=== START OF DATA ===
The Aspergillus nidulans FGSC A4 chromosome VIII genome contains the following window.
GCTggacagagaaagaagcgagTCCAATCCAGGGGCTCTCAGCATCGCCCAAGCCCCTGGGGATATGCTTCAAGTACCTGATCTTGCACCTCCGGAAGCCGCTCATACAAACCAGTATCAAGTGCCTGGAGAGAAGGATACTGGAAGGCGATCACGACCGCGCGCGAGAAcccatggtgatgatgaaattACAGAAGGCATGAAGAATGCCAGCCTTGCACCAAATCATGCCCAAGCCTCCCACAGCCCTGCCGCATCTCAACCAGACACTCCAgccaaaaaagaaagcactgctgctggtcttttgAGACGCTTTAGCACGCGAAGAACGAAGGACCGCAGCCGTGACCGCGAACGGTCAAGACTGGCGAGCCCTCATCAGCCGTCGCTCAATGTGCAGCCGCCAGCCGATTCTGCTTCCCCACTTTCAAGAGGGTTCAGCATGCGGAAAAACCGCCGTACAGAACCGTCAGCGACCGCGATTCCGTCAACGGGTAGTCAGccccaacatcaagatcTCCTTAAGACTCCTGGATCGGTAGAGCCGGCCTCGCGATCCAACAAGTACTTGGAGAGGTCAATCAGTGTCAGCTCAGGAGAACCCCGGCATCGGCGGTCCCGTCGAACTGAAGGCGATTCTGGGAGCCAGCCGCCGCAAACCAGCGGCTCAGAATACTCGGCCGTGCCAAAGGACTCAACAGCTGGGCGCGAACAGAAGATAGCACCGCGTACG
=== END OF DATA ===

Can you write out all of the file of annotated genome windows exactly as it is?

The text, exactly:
The Aspergillus nidulans FGSC A4 chromosome VIII genome contains the following window.
GCTggacagagaaagaagcgagTCCAATCCAGGGGCTCTCAGCATCGCCCAAGCCCCTGGGGATATGCTTCAAGTACCTGATCTTGCACCTCCGGAAGCCGCTCATACAAACCAGTATCAAGTGCCTGGAGAGAAGGATACTGGAAGGCGATCACGACCGCGCGCGAGAAcccatggtgatgatgaaattACAGAAGGCATGAAGAATGCCAGCCTTGCACCAAATCATGCCCAAGCCTCCCACAGCCCTGCCGCATCTCAACCAGACACTCCAgccaaaaaagaaagcactgctgctggtcttttgAGACGCTTTAGCACGCGAAGAACGAAGGACCGCAGCCGTGACCGCGAACGGTCAAGACTGGCGAGCCCTCATCAGCCGTCGCTCAATGTGCAGCCGCCAGCCGATTCTGCTTCCCCACTTTCAAGAGGGTTCAGCATGCGGAAAAACCGCCGTACAGAACCGTCAGCGACCGCGATTCCGTCAACGGGTAGTCAGccccaacatcaagatcTCCTTAAGACTCCTGGATCGGTAGAGCCGGCCTCGCGATCCAACAAGTACTTGGAGAGGTCAATCAGTGTCAGCTCAGGAGAACCCCGGCATCGGCGGTCCCGTCGAACTGAAGGCGATTCTGGGAGCCAGCCGCCGCAAACCAGCGGCTCAGAATACTCGGCCGTGCCAAAGGACTCAACAGCTGGGCGCGAACAGAAGATAGCACCGCGTACG